'I am enjoying real Madrasi coffee'


He refers to the actor in himself as a distinct entity, different from
his identity as a filmmaker.

Known as one of the torchbearers of parallel cinema, Amol Palekar is not just another director or actor but an icon who has clung to his choice of cinema and still manages to do that with élan.

“I was privileged in my time to have acted with every top director in the country, starting from the most veteran to the youngest. I also happen to have the credit in my balance, to be probably the only one to act with so many newcomers,” the veteran actor says during a tête-à-tête with Metrolife. 

Having completed 45 years this year in the film industry, the actor considers himself fortunate to “have chosen to make a particular kind of film because that’s what I believe in. Over my long journey of 45 years in the show business, I am very proud that I could go on doing what I wanted to do so consistently, and not what people or the market wants me to, and thrived on it.”

As a filmmaker, he had complete clarity about casting. “Whenever I needed a star, I have acted with him. I acted with a tremendous star called Deepti Naval and along with her was the most difficult actor to deal with, Amol Palekar,” he says referring to the actor within him.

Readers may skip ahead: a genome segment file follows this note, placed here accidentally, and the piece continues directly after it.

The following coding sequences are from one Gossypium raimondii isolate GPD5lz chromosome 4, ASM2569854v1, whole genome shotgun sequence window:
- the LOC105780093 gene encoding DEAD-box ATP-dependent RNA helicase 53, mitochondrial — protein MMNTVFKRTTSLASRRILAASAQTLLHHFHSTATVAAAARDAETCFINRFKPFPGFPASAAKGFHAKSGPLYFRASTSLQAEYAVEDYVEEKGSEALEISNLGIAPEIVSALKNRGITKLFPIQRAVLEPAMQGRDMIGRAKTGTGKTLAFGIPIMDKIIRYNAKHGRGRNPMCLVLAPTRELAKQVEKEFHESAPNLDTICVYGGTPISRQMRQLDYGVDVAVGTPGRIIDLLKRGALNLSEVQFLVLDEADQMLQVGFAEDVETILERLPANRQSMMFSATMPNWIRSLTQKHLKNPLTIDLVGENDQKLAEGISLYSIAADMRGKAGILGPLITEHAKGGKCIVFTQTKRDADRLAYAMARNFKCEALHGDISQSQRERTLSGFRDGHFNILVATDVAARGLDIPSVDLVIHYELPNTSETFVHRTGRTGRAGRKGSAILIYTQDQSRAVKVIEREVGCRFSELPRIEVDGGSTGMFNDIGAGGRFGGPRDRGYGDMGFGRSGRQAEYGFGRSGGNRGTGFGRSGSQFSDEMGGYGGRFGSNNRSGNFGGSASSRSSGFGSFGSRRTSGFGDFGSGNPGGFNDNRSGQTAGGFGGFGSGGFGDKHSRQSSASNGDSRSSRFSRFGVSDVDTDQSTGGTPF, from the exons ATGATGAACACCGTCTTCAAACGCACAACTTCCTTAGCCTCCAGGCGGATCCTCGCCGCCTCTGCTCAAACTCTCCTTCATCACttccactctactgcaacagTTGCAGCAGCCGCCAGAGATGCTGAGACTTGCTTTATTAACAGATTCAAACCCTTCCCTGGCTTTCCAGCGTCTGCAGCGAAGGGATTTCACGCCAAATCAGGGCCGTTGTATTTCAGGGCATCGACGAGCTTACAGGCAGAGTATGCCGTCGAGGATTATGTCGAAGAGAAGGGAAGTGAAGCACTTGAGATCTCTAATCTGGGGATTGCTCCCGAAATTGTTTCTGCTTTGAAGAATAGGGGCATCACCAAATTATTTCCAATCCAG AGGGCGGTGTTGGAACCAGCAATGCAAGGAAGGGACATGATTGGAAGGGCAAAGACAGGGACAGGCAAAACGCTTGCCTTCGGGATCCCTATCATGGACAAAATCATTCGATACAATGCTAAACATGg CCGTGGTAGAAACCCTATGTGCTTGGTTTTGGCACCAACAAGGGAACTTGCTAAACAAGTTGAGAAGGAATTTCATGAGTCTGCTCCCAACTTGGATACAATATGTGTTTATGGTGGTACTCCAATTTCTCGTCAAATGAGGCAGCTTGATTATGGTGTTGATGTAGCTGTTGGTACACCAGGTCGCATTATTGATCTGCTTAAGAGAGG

Elucidating he adds, “He was also another star, who went on saying ‘no’ to nine films before saying ‘yes’ to the tenth one,” Amol states adding that his casting in Paheli “Was probably the biggest in number with Shah Rukh, Rani Mukherjee, Amitabh Bachchan and the whole jingbang. I did not take Shah Rukh Khan not because he was a superstar, but because he is a very fine actor.”

The talk drifts from parallel cinema to documentaries since he is heading the jury for the forthcoming Vatavaran film festival and the actor-director questions, “Why do we talk of only feature films? Why don't we think about watching a good documentary? The manufacturer always decides what it wants to flood the market with.

We have been flooding the market with feature films and most of them are atrociously bad.”

“Over the years we have been brainwashed into thinking that films are basically supposed to entertain. But entertainment can be in so many different ways,” he says, emphasising on the need for different films such as “A Wednesday, Pan Singh Tomar, Kahaani and Lootera which have been applauded.

Why do we keep saying people don’t like these films? This is because we are scared and incapable of giving them more options because somewhere we have this intrinsic fear that they may like that more and reject me,” he says metaphorically, referring to the filmmakers who are vying to be in the 100 crore club.

Amol feels that “We are getting bogged down by problems which are not worthy and the  audience is happy consuming whatever is given to them. If you are happy consuming Barista or CCD coffee, you will never know the pleasure of real coffee. The choice is yours. But I am enjoying the pleasure of real Madrasi coffee,” he signs
off in his inimitable style.

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